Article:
Spring is here and fruits and vegetables are coming up in the garden! At Roots to Plate we believe fresh is always best. Rainbow beets and carrots will be highlights in our clients menus. And should be in yours too!
Warm and familiar; Chicken Tortilla Soup is a favorite. The beauty of this recipe is its simplicity. As always, fresh ingredients are the key to this rich soup. Do you have time to put ingredients in a crock pot and then walk away? Then you have time for this classic, earthy Chicken Tortilla Soup!
2 Boneless skinless chicken breasts or 5 boneless, skinless, chicken thighs
1 16 ounce can of Hominy
2 Large Haas Avocados
1 Bunch of Cilantro or Celery leaves chopped (for a more mild flavor)
5 C. Quality Chicken Stock
1 Large Sweet Onion
1 small can of Chipotle peppers
1 Tbsp Ground Cumin
2 Tbsp Smoked Paprika
Sour Cream for topping
Tortilla Chips (of course!)
Ok so we lied: there is a little bit of chopping here. Start by chopping the onion. Place the onion in a large pot with a bit of butter or olive oil. Saute until slightly browned. Meanwhile, place the peppers with 2 cups of the chicken stock in a blender. Pulse until smooth. Add the sauteed onion, pepper mixture and chicken into a crock pot. Cook on low for 6 to 8 hours.
What to do during this time? Go to work? Nah, catch up on Netflix? Sure…
Next back to the pot that you sauteed the onion in. Laddle the chicken from the crock pot and put into the large pot. At this point, the chicken should be falling apart. Add the Hominy, Cumin, Paprika, half of the chopped Cilantro or Celery leaves and chicken stock. Cover and simmer on low for 20 minutes. Remove from heat and season with salt and pepper to taste.
Serve this soup with chopped avocado, cilantro, sour cream and tortilla chips. Then sit back and enjoy!
The heat of summer can wreck havoc for a garden in desert climates. Yet, there are still wonderful vegetables that thrive in the heat. In the next few posts we will focus on recipes and gardening tips relative to summer. Starting off this series is “harvesting in the summer”…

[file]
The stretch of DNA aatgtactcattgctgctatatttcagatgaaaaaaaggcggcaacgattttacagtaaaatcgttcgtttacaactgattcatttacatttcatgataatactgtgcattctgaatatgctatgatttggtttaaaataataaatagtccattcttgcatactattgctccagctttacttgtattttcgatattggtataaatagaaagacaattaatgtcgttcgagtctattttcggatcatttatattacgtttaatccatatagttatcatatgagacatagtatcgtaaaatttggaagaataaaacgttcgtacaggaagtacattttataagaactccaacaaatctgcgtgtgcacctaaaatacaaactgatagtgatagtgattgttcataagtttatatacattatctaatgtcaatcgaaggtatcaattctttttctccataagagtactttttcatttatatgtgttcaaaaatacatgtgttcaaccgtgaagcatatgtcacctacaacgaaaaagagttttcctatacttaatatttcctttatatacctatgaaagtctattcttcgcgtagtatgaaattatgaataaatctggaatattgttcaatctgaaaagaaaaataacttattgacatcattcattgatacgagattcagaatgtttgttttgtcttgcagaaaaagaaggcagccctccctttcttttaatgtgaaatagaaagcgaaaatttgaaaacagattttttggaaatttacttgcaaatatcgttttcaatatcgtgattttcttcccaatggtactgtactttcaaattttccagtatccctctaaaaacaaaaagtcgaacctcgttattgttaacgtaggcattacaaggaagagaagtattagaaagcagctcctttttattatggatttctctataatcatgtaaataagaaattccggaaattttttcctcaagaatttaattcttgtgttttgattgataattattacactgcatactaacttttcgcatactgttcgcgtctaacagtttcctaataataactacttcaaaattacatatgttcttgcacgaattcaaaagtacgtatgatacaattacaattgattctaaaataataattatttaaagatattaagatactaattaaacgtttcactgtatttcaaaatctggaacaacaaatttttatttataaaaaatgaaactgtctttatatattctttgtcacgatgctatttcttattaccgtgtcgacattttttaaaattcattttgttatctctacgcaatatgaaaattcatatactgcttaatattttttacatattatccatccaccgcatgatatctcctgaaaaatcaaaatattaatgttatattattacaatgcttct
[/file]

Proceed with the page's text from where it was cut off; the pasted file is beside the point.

Tomatoes and Peppers
Summer is a great time to harvest tomatoes and peppers. These gorgeous vegetables are ripened to perfection with summer when properly tended to in scorching heat. These vegetables thrive with the ambient heat of summer. However, they can burn when not properly shaded. Other risk factors include: premature ripening of fruit, burned leaves and small numbers of producing.
Many home improvement stores offer products to shade your plants. For those interested in more of a DIY shade structure; the process is simple. Suggestions include non-porous stakes, such as white PVC piping. PVC bent to your desired shape (usually arched) will work well as the “base” to drape your shade fabric. Speaking of fabric; always use landscaping shade cloth that is designed specifically for that purpose. Unfortunately, using any other type of fabric as a shade barrier can result in some very negative effects for plants.
What else can you do to protect your plants? Start at the roots! You should have already been using compost as a natural fertilizer, now is a good time to mix in some with the existing soil at the root base. Summer is also a good time to add mulch around the root base of your summer garden.
Water, Water, Water… At the right time! Avoid watering overhead during this time of the year. Droplets of water left in direct sunlight can result in sunspots on your plants. Watering during the day can also prove to be futile as the desert air dries out the soil. Watering early morning, early evening and at night will ensure that the plant receives all the water that it needs.
Pruning and Harvesting! Tomatoes are ready, peppers too and those artichokes need some pruning. When is the best time to prune and harvest? Its arguable with some gardeners; however, in the desert: morning is best right after your first watering.
Here an artichoke has been left to bloom in the summer. These blooms are strikingly beautiful. However, one the plant has reached the bloom period it is not advised to harvest from the plant. Allow the plant to complete its blooming cycle. Plants such as tomatoes and peppers which also bloom, can and should be harvested when they have blooms. The rule of thumb for pruning and harvesting applies to herbs as well. Remember: at first light, is just right!